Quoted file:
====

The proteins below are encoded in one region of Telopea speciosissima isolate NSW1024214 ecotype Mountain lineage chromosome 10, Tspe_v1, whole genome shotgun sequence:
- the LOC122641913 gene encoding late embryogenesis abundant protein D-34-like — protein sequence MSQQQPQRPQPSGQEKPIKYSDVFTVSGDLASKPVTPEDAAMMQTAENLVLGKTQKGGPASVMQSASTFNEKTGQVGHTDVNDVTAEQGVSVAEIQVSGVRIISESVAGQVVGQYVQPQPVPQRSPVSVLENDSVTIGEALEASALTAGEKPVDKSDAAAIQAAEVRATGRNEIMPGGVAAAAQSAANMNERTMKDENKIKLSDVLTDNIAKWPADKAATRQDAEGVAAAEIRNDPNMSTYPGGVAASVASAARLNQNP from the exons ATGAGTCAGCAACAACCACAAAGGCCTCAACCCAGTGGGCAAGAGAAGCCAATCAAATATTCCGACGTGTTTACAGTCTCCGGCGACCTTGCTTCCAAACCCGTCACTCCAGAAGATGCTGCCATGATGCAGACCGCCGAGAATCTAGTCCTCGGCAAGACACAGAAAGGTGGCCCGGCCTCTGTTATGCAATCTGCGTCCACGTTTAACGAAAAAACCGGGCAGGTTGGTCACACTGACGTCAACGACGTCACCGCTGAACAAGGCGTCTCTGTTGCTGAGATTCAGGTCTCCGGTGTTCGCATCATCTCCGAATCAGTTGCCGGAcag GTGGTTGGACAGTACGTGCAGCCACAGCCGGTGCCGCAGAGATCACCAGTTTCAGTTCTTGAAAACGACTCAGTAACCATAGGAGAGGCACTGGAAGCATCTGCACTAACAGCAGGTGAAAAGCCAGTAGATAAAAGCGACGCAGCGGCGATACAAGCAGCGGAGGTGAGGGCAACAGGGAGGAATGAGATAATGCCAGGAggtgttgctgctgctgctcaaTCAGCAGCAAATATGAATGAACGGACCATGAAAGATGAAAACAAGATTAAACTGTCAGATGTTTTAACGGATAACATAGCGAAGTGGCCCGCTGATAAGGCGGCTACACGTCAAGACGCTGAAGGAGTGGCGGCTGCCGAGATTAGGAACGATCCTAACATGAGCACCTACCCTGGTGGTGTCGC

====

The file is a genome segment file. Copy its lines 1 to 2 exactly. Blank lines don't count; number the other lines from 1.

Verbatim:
The proteins below are encoded in one region of Telopea speciosissima isolate NSW1024214 ecotype Mountain lineage chromosome 10, Tspe_v1, whole genome shotgun sequence:
- the LOC122641913 gene encoding late embryogenesis abundant protein D-34-like — protein sequence MSQQQPQRPQPSGQEKPIKYSDVFTVSGDLASKPVTPEDAAMMQTAENLVLGKTQKGGPASVMQSASTFNEKTGQVGHTDVNDVTAEQGVSVAEIQVSGVRIISESVAGQVVGQYVQPQPVPQRSPVSVLENDSVTIGEALEASALTAGEKPVDKSDAAAIQAAEVRATGRNEIMPGGVAAAAQSAANMNERTMKDENKIKLSDVLTDNIAKWPADKAATRQDAEGVAAAEIRNDPNMSTYPGGVAASVASAARLNQNP from the exons ATGAGTCAGCAACAACCACAAAGGCCTCAACCCAGTGGGCAAGAGAAGCCAATCAAATATTCCGACGTGTTTACAGTCTCCGGCGACCTTGCTTCCAAACCCGTCACTCCAGAAGATGCTGCCATGATGCAGACCGCCGAGAATCTAGTCCTCGGCAAGACACAGAAAGGTGGCCCGGCCTCTGTTATGCAATCTGCGTCCACGTTTAACGAAAAAACCGGGCAGGTTGGTCACACTGACGTCAACGACGTCACCGCTGAACAAGGCGTCTCTGTTGCTGAGATTCAGGTCTCCGGTGTTCGCATCATCTCCGAATCAGTTGCCGGAcag GTGGTTGGACAGTACGTGCAGCCACAGCCGGTGCCGCAGAGATCACCAGTTTCAGTTCTTGAAAACGACTCAGTAACCATAGGAGAGGCACTGGAAGCATCTGCACTAACAGCAGGTGAAAAGCCAGTAGATAAAAGCGACGCAGCGGCGATACAAGCAGCGGAGGTGAGGGCAACAGGGAGGAATGAGATAATGCCAGGAggtgttgctgctgctgctcaaTCAGCAGCAAATATGAATGAACGGACCATGAAAGATGAAAACAAGATTAAACTGTCAGATGTTTTAACGGATAACATAGCGAAGTGGCCCGCTGATAAGGCGGCTACACGTCAAGACGCTGAAGGAGTGGCGGCTGCCGAGATTAGGAACGATCCTAACATGAGCACCTACCCTGGTGGTGTCGC